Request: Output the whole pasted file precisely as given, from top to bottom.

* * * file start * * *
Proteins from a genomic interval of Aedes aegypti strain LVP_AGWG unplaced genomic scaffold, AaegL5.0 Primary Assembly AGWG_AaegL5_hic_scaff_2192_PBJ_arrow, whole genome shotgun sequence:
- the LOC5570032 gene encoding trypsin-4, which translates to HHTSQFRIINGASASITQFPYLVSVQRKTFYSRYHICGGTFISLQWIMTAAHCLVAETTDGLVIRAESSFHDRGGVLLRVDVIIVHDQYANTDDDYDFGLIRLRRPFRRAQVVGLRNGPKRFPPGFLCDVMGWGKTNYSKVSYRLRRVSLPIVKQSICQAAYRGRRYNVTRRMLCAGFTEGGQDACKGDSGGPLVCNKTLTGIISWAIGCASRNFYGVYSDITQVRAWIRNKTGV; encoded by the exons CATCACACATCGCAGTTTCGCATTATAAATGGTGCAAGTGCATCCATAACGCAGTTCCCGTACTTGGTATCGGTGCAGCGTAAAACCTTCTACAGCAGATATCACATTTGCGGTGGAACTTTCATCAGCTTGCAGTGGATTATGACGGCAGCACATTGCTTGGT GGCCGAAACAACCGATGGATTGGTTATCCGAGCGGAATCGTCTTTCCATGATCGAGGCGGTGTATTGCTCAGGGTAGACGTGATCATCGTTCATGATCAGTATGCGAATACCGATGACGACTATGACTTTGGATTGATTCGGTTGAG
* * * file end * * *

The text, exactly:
Proteins from a genomic interval of Aedes aegypti strain LVP_AGWG unplaced genomic scaffold, AaegL5.0 Primary Assembly AGWG_AaegL5_hic_scaff_2192_PBJ_arrow, whole genome shotgun sequence:
- the LOC5570032 gene encoding trypsin-4, which translates to HHTSQFRIINGASASITQFPYLVSVQRKTFYSRYHICGGTFISLQWIMTAAHCLVAETTDGLVIRAESSFHDRGGVLLRVDVIIVHDQYANTDDDYDFGLIRLRRPFRRAQVVGLRNGPKRFPPGFLCDVMGWGKTNYSKVSYRLRRVSLPIVKQSICQAAYRGRRYNVTRRMLCAGFTEGGQDACKGDSGGPLVCNKTLTGIISWAIGCASRNFYGVYSDITQVRAWIRNKTGV; encoded by the exons CATCACACATCGCAGTTTCGCATTATAAATGGTGCAAGTGCATCCATAACGCAGTTCCCGTACTTGGTATCGGTGCAGCGTAAAACCTTCTACAGCAGATATCACATTTGCGGTGGAACTTTCATCAGCTTGCAGTGGATTATGACGGCAGCACATTGCTTGGT GGCCGAAACAACCGATGGATTGGTTATCCGAGCGGAATCGTCTTTCCATGATCGAGGCGGTGTATTGCTCAGGGTAGACGTGATCATCGTTCATGATCAGTATGCGAATACCGATGACGACTATGACTTTGGATTGATTCGGTTGAG